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    @Boatguy - I'm not sure this survey, even if you got 50 or more responses, is going to prove or disprove the premise (below) that most people will experience something different than the EPA test data. To do that they would have to use the same or similar speeds, weather, altitudes, temperatures and other environmentals in both city and highway driving as EPA does and the reality is that just like ICE cars most people just don't drive to the standard. Do you agree or am I missing something?

    "The discussion would benefit from knowing what the curve looks like for S90D owners. Is it centered on 273, or do the majority of drivers experience something much different than the EPA test cycle?"
     
  11. No2DinosaurFuel

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    #11 No2DinosaurFuel, Sep 20, 2016
    Last edited: Sep 20, 2016
    No one ever gets EPA miles. Just like the European standard, the EPA is very optimistic. I usually just use 90% of what EPA say because rarely do I hit their numbers.

    If you want more range just be light on the pedal and you'll get EPA, but honestly who in this day and age actually does that except for the few outliers.
     
    • Like x 1
  12. CleanPower

    CleanPower Member

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    My lifetime average after 1 year and 12,000 miles is 315 wh/mi.
     
  13. liuping

    liuping Active Member

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    The line is supposed to be to get the Rate Miles range. That is the same as the EPA range when new, but not as the batteries degrade. I suspect the EPA rating are for brand new cars, but maybe they should take into account average first year degradation.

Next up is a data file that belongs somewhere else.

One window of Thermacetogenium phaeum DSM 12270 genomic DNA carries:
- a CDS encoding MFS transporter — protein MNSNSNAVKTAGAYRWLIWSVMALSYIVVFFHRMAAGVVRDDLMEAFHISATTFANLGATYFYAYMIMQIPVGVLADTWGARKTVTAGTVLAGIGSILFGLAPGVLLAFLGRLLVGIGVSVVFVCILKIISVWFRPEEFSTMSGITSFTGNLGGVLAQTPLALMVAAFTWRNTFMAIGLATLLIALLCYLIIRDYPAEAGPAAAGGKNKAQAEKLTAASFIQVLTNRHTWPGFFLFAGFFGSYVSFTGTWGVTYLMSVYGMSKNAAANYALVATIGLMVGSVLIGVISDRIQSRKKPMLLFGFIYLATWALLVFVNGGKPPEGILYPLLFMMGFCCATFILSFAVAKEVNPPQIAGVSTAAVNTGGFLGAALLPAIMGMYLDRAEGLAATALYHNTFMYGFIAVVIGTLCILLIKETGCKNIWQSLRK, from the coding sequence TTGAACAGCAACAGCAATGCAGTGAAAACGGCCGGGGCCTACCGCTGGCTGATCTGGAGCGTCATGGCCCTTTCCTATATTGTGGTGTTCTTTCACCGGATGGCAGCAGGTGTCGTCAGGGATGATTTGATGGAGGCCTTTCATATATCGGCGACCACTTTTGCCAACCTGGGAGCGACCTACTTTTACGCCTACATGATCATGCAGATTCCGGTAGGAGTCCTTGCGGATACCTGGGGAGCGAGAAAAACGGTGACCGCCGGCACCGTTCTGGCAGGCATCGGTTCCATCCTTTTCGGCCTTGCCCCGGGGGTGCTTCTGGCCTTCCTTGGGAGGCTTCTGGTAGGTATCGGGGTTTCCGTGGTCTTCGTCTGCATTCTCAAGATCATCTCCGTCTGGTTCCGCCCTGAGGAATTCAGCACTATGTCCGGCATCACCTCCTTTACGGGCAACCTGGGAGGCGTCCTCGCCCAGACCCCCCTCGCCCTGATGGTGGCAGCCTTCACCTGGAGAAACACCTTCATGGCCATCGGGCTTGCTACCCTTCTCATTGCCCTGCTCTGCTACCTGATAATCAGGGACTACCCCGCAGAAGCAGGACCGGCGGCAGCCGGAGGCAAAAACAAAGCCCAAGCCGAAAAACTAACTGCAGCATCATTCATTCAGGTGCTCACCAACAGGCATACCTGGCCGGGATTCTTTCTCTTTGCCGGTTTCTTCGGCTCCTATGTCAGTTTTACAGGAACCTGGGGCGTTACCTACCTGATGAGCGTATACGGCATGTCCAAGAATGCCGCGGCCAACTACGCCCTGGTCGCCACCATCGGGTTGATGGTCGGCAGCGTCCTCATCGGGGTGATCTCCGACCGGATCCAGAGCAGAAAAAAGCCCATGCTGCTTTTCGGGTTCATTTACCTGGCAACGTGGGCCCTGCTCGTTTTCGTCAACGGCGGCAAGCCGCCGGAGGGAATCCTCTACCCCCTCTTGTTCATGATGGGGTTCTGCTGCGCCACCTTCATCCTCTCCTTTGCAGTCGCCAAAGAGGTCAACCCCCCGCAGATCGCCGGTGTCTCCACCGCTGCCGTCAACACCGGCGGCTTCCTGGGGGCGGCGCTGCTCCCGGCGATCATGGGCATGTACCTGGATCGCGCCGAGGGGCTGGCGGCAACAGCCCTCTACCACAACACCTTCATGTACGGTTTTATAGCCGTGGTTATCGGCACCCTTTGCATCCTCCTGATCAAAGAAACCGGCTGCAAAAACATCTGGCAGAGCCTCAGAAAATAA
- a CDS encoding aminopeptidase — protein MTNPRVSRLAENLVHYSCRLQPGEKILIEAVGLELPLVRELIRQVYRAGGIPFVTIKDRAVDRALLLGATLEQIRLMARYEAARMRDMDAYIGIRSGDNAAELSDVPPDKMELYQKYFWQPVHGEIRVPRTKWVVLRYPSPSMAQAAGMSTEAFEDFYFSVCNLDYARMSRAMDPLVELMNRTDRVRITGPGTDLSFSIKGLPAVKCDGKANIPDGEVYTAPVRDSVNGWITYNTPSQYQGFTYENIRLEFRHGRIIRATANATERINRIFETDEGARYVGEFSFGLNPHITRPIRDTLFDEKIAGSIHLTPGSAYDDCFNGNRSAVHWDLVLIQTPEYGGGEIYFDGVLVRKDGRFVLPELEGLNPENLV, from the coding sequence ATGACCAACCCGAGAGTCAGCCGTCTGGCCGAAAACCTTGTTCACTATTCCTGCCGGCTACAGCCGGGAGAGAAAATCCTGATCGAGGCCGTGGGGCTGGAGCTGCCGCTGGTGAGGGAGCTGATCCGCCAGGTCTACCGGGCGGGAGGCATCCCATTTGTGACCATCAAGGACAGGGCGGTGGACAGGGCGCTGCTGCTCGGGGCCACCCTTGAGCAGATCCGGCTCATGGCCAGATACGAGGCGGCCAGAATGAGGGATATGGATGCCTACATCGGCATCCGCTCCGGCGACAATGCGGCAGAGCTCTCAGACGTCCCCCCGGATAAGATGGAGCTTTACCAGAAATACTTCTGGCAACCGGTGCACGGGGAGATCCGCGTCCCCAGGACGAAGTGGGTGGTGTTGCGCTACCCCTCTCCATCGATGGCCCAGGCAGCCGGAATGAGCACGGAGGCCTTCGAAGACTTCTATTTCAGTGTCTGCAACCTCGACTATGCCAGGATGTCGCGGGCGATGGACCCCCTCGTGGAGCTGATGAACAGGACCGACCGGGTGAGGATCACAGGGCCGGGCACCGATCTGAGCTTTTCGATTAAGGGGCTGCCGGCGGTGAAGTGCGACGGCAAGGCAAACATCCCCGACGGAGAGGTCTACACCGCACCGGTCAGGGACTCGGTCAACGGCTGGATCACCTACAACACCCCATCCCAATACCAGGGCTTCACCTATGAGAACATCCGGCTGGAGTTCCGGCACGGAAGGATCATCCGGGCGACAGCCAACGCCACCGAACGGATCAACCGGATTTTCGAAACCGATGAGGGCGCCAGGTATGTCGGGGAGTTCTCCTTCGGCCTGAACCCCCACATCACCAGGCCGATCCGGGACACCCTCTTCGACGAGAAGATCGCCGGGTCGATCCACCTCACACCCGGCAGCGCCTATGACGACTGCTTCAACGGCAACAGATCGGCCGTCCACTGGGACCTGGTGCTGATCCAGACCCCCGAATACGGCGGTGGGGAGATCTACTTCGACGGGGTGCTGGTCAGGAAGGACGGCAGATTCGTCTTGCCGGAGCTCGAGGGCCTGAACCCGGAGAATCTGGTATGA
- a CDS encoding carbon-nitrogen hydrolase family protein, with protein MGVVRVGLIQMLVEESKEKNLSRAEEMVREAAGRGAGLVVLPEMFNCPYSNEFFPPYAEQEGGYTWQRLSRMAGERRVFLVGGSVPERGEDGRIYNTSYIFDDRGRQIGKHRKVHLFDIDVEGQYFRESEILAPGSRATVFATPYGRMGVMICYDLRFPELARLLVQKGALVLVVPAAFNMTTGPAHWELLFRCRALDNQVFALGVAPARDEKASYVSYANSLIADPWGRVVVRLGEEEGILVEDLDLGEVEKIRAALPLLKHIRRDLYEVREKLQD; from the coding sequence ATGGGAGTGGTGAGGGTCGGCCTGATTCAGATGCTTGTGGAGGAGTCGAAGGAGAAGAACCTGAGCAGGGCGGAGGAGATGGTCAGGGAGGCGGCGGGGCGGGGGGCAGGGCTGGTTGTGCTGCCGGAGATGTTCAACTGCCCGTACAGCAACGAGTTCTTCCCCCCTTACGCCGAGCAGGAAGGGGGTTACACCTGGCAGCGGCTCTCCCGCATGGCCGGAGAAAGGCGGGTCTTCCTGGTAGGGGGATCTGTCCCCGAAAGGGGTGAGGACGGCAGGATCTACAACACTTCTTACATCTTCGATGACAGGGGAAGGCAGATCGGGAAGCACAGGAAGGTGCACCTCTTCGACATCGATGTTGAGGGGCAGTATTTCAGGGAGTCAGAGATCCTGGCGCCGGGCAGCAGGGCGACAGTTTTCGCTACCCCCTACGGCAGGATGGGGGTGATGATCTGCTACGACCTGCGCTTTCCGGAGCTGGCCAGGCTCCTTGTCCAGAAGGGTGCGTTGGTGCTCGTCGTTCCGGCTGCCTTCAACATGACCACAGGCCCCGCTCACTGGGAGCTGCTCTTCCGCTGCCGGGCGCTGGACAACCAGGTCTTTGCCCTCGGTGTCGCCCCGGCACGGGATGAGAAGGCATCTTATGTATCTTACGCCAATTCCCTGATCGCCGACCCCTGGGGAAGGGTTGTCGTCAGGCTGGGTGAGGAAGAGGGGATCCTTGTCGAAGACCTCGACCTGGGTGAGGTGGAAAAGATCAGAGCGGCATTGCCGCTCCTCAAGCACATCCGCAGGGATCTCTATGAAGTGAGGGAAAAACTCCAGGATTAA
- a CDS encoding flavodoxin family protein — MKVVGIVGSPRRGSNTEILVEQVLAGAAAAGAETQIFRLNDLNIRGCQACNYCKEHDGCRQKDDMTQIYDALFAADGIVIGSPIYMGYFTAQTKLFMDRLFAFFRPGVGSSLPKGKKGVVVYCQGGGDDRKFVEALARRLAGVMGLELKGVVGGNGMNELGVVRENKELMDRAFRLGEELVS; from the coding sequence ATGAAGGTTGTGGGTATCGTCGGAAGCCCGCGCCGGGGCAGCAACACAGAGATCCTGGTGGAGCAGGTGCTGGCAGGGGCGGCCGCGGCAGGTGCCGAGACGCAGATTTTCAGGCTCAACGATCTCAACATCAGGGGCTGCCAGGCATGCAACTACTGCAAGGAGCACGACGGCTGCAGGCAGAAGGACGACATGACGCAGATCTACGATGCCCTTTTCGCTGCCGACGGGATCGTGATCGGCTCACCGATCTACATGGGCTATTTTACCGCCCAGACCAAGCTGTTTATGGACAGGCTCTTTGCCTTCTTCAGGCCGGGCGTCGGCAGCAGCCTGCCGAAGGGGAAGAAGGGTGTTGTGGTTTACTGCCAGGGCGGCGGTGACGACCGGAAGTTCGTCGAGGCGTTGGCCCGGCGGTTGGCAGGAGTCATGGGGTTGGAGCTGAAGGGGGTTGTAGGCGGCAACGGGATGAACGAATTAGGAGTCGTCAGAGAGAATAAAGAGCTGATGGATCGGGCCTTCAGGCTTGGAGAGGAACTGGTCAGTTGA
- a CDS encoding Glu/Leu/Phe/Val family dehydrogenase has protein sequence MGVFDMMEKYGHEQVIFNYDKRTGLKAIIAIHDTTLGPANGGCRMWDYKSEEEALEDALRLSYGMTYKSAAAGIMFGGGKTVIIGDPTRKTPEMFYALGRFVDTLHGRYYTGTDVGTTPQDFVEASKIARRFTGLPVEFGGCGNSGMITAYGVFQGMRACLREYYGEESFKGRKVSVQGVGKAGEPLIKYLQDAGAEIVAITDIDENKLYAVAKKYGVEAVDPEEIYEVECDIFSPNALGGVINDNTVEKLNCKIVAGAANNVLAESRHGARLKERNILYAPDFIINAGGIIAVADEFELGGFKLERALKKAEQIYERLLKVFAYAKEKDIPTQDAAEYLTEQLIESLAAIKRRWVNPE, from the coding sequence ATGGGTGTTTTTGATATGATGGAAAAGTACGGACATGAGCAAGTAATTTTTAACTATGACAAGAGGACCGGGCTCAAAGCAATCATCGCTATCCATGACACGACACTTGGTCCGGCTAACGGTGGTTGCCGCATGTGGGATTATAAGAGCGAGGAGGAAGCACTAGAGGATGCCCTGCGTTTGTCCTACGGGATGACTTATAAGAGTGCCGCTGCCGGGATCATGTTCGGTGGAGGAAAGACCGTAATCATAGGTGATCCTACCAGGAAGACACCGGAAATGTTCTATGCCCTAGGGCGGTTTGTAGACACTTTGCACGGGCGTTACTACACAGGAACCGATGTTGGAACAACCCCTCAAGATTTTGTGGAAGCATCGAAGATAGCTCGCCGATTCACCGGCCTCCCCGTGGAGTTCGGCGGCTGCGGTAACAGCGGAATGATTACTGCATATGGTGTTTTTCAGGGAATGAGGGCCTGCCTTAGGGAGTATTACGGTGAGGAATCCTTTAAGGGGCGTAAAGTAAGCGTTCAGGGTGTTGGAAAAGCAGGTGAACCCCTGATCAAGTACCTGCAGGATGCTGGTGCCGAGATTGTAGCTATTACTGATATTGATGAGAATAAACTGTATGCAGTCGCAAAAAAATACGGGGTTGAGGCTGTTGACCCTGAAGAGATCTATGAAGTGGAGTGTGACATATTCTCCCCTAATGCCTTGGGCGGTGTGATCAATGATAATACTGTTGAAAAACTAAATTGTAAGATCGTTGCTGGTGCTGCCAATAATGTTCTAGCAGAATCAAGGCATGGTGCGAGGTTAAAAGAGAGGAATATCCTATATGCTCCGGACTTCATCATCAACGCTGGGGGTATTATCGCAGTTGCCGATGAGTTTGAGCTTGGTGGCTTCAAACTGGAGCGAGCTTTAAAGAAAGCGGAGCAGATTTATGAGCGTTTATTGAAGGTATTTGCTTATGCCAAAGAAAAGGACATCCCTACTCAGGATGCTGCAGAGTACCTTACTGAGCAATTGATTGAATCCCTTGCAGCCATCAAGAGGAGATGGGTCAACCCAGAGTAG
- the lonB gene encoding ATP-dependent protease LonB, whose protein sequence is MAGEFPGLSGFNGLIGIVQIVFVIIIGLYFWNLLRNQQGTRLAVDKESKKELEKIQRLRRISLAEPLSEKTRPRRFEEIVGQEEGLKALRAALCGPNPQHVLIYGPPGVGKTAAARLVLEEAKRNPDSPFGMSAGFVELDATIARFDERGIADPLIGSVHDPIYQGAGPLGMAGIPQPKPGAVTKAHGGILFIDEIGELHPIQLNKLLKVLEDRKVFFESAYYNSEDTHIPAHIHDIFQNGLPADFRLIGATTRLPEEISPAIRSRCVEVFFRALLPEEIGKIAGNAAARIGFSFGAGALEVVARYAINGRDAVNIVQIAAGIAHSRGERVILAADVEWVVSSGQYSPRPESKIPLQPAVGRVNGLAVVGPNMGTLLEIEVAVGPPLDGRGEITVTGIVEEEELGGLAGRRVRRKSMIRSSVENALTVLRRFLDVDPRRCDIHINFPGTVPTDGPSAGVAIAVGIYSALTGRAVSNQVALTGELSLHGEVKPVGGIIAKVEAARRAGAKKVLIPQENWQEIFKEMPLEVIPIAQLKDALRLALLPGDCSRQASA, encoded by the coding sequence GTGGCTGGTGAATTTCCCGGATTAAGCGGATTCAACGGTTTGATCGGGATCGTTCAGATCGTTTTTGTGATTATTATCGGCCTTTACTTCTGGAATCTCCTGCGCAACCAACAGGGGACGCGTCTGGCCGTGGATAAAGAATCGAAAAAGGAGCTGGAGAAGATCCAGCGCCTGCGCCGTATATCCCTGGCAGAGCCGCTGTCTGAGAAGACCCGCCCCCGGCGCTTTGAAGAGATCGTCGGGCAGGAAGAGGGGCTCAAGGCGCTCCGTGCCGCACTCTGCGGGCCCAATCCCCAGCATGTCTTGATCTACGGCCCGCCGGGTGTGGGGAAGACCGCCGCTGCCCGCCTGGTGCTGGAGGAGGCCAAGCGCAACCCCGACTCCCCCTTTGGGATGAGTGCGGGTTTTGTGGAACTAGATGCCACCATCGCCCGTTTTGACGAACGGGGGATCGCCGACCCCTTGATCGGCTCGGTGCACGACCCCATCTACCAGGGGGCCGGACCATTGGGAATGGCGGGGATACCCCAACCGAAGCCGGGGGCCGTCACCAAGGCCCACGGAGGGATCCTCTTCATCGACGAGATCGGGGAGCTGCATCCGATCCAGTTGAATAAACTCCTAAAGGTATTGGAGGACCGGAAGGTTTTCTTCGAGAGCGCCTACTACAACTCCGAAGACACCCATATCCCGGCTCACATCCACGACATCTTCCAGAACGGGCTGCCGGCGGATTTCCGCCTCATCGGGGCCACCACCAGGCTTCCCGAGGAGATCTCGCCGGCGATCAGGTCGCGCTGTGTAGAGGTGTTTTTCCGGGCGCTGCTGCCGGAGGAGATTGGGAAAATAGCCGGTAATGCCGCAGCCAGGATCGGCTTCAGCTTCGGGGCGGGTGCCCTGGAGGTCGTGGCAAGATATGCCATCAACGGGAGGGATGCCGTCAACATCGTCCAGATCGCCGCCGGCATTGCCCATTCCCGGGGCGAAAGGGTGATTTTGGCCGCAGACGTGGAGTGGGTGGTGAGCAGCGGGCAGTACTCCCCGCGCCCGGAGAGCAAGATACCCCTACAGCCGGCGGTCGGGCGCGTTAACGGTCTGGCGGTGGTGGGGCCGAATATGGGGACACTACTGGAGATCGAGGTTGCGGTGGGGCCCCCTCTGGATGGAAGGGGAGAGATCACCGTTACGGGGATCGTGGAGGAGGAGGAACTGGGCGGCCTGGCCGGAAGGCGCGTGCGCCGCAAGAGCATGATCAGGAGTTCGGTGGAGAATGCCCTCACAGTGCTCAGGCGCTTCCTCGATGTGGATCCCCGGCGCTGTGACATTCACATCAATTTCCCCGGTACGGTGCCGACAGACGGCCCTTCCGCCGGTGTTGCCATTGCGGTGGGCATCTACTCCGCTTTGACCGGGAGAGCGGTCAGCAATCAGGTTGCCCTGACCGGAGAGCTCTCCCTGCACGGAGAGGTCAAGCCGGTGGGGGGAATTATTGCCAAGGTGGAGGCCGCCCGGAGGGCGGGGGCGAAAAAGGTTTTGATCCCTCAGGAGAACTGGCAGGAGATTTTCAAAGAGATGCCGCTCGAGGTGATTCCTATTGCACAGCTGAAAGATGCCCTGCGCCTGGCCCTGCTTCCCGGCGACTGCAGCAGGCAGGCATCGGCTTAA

I the car showed 284 RM when new (which was the unofficial EPA estimate for the 90D when it first came out). My RM is now 273 miles, and has been for the last 6 months and about 7000 miles, so it seems to have established there.
     
  14. Sugacookie

    Sugacookie Member

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    Less then a month old, no long trips, mainly driving to work in slow traffic. Avg w/m i would estimate 270, lowest 30 mi avg has been 260.
     
  15. NikeWings

    NikeWings Member

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    330 W/m lifetime @ ~6500 miles and I'm loving every punchy & chillaxin' watt of it.
    Not trying to achieve any special result except joy.
     
    • Like x 2
  16. ColBatGuano

    ColBatGuano Member

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    I've got 7,200 miles and a good mix of local with highway road trip and my average is right on 290 Wh/m. I got the car in July and two days after delivery went on a 5k mile road trip. The cooler weather and constant speed driving were delivering closer to 270-275 Wh/m. Local driving is much shorter distances, most days are in the 30 mile range and will have two long parking periods which means when I start out the battery/motors are cold and the car is hot. My commute is a triangle around a hill so two starts are climbs and one downhill to home. Less than ideal but still knocking down 295+/- most days, with stop and go and two 70mph zones in that commute I'm pretty happy with the performance. I've done plenty of 0-60+ demos. For the most part I drive the same way I've always driven, smooth and steady.
     
  17. NeilErdwien

    NeilErdwien Member

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    My lifetime is 328 Wh/mi over 5338 miles. Most of that is interstate highway driving at 75-80 mph.
     
  18. pnungesser

    pnungesser Member

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    I received my 90D in April and I now have over 8k on the car. Mixed driving in the mountains of NC and interstate at 75mph, I often drive from here to Asheville, about 40 mi and 1000' climb. When I get there I'm running 330WH/mi. By the time I get back home it's always returned to less than 300 for the trip. For the life of the car I've averaged just under 300. Yes I've not had a winter yet, but I do keep the AC on about 66 most of the time. I almost always get very close to the rated miles in actual driving. The RM indicator is much more accurate for me than the trip planner which scares my wife to death. If the RM is more than my miles to destination plus buffer, I always make it easily. Hope this helps.